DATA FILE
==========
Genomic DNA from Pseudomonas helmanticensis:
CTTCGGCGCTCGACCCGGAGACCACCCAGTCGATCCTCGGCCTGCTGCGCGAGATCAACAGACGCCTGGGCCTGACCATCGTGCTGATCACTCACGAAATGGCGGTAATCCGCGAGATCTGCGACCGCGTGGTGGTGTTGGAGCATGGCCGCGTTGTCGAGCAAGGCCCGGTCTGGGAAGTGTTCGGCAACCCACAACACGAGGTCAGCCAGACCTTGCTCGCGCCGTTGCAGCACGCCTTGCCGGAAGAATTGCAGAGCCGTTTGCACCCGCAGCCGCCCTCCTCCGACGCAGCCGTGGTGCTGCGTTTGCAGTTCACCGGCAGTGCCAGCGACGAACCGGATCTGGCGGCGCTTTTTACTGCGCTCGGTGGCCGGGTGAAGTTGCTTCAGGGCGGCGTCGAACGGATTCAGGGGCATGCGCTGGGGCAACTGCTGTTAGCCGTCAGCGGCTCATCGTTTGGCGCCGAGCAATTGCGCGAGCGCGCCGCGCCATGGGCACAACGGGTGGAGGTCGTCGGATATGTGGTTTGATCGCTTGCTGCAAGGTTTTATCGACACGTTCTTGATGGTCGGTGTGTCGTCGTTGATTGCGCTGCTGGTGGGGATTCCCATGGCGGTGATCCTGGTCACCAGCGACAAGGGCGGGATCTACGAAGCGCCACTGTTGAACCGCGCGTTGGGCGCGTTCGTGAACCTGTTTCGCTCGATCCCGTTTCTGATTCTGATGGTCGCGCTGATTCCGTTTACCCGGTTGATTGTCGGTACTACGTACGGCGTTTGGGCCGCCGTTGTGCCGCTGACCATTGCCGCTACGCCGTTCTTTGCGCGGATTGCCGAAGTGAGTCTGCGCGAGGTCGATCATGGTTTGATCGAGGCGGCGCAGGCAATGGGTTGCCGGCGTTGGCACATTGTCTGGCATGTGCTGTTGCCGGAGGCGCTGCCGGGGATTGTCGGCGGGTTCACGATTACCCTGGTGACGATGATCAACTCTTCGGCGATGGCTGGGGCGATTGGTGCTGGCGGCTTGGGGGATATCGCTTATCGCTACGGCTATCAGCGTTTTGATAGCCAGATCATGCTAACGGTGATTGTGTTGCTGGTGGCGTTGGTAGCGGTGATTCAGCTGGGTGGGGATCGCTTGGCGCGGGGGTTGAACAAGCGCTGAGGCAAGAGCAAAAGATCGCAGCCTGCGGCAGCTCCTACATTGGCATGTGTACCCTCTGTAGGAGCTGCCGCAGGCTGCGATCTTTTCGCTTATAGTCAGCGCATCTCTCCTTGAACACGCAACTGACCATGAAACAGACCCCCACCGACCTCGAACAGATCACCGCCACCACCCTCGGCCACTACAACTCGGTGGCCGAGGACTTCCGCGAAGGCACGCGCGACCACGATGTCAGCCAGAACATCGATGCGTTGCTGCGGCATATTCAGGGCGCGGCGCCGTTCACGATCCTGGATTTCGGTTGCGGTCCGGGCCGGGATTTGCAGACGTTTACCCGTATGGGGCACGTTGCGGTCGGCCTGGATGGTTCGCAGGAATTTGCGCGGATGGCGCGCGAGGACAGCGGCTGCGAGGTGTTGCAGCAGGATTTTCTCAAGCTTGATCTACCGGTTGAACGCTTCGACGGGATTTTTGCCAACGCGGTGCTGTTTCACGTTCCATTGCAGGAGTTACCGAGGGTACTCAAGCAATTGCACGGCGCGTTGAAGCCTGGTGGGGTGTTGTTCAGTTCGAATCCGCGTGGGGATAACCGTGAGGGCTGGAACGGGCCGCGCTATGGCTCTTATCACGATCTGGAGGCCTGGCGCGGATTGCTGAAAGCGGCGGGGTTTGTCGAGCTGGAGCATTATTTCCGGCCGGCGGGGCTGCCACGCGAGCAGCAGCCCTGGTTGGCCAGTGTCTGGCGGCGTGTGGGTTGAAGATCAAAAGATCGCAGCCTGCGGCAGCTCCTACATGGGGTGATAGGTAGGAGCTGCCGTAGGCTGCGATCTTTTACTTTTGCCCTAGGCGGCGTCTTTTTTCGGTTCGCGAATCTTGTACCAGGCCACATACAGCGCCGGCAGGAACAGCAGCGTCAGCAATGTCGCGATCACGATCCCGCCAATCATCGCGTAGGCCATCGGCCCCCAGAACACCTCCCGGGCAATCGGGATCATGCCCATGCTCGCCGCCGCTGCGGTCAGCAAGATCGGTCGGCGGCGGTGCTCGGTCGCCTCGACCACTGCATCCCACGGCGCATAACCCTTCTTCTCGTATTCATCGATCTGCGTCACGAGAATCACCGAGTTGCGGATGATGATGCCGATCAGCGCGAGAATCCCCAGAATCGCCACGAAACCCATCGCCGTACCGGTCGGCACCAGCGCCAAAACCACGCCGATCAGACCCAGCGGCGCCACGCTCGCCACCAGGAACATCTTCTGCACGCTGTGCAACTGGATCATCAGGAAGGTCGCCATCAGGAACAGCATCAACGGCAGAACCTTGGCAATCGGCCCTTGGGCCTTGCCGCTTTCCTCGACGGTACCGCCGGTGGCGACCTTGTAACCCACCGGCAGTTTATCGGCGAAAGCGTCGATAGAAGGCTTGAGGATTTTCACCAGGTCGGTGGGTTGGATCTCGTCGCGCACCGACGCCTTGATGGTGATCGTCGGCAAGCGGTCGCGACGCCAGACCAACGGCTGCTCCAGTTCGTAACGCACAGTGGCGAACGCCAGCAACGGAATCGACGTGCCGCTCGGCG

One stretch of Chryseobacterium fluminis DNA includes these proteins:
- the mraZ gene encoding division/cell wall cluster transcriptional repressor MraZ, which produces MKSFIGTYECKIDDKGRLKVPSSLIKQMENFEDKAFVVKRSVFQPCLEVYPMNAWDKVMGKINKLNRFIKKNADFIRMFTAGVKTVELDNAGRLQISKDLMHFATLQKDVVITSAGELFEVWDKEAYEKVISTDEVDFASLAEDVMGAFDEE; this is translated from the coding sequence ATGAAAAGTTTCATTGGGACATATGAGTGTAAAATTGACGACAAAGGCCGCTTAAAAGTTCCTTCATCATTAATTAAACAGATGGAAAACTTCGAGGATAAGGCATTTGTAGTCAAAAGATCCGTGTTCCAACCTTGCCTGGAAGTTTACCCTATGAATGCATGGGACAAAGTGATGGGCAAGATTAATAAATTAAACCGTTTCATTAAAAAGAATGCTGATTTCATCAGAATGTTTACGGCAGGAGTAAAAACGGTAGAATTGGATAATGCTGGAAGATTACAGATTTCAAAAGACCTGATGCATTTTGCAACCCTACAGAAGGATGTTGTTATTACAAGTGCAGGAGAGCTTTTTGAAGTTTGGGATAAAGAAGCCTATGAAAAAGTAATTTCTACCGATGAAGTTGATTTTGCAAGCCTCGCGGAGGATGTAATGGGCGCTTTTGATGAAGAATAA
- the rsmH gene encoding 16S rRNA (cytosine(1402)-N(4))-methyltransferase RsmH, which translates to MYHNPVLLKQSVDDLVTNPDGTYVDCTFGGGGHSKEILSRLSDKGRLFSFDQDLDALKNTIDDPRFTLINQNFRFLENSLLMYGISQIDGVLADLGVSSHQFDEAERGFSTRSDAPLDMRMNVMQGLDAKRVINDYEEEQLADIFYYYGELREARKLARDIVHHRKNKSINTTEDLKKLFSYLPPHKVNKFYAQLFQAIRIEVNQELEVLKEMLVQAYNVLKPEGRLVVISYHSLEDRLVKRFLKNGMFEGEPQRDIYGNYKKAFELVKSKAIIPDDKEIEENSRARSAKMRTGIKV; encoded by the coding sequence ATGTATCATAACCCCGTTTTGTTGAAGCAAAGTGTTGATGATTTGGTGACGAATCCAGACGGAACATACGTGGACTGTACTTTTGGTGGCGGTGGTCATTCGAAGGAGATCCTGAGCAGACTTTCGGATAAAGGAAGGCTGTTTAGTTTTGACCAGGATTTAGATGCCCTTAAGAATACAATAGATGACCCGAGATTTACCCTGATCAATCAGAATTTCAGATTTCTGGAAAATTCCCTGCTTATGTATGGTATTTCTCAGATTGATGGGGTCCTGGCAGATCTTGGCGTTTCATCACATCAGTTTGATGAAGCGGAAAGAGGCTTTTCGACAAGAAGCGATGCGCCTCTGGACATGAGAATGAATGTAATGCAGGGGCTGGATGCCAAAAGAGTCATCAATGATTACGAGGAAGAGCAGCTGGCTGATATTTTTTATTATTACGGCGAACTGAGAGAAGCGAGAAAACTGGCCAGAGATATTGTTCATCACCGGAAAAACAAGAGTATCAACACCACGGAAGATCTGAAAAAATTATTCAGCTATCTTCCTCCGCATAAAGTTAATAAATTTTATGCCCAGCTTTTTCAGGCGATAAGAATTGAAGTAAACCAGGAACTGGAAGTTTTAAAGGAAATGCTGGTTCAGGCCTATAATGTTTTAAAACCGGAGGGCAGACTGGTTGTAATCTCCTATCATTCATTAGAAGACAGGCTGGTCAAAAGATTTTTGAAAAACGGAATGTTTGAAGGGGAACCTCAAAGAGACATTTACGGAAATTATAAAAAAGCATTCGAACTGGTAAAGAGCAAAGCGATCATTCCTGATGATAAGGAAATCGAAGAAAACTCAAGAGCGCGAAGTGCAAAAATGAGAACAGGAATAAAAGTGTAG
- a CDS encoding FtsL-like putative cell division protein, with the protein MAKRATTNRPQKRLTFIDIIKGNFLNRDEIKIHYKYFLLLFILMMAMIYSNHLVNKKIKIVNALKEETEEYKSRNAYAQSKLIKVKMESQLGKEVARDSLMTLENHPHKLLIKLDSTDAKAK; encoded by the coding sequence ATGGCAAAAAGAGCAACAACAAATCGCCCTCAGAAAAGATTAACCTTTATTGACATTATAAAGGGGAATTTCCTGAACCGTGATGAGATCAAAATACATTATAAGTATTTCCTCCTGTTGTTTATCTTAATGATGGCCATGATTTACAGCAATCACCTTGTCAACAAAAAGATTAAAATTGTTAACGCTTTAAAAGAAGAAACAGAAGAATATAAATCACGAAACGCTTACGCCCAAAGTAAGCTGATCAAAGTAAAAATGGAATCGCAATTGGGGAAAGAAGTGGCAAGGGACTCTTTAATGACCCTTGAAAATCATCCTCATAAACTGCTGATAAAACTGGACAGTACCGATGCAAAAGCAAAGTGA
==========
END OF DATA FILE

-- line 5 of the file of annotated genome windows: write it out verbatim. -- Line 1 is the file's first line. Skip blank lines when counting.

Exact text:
- the rsmH gene encoding 16S rRNA (cytosine(1402)-N(4))-methyltransferase RsmH, which translates to MYHNPVLLKQSVDDLVTNPDGTYVDCTFGGGGHSKEILSRLSDKGRLFSFDQDLDALKNTIDDPRFTLINQNFRFLENSLLMYGISQIDGVLADLGVSSHQFDEAERGFSTRSDAPLDMRMNVMQGLDAKRVINDYEEEQLADIFYYYGELREARKLARDIVHHRKNKSINTTEDLKKLFSYLPPHKVNKFYAQLFQAIRIEVNQELEVLKEMLVQAYNVLKPEGRLVVISYHSLEDRLVKRFLKNGMFEGEPQRDIYGNYKKAFELVKSKAIIPDDKEIEENSRARSAKMRTGIKV; encoded by the coding sequence ATGTATCATAACCCCGTTTTGTTGAAGCAAAGTGTTGATGATTTGGTGACGAATCCAGACGGAACATACGTGGACTGTACTTTTGGTGGCGGTGGTCATTCGAAGGAGATCCTGAGCAGACTTTCGGATAAAGGAAGGCTGTTTAGTTTTGACCAGGATTTAGATGCCCTTAAGAATACAATAGATGACCCGAGATTTACCCTGATCAATCAGAATTTCAGATTTCTGGAAAATTCCCTGCTTATGTATGGTATTTCTCAGATTGATGGGGTCCTGGCAGATCTTGGCGTTTCATCACATCAGTTTGATGAAGCGGAAAGAGGCTTTTCGACAAGAAGCGATGCGCCTCTGGACATGAGAATGAATGTAATGCAGGGGCTGGATGCCAAAAGAGTCATCAATGATTACGAGGAAGAGCAGCTGGCTGATATTTTTTATTATTACGGCGAACTGAGAGAAGCGAGAAAACTGGCCAGAGATATTGTTCATCACCGGAAAAACAAGAGTATCAACACCACGGAAGATCTGAAAAAATTATTCAGCTATCTTCCTCCGCATAAAGTTAATAAATTTTATGCCCAGCTTTTTCAGGCGATAAGAATTGAAGTAAACCAGGAACTGGAAGTTTTAAAGGAAATGCTGGTTCAGGCCTATAATGTTTTAAAACCGGAGGGCAGACTGGTTGTAATCTCCTATCATTCATTAGAAGACAGGCTGGTCAAAAGATTTTTGAAAAACGGAATGTTTGAAGGGGAACCTCAAAGAGACATTTACGGAAATTATAAAAAAGCATTCGAACTGGTAAAGAGCAAAGCGATCATTCCTGATGATAAGGAAATCGAAGAAAACTCAAGAGCGCGAAGTGCAAAAATGAGAACAGGAATAAAAGTGTAG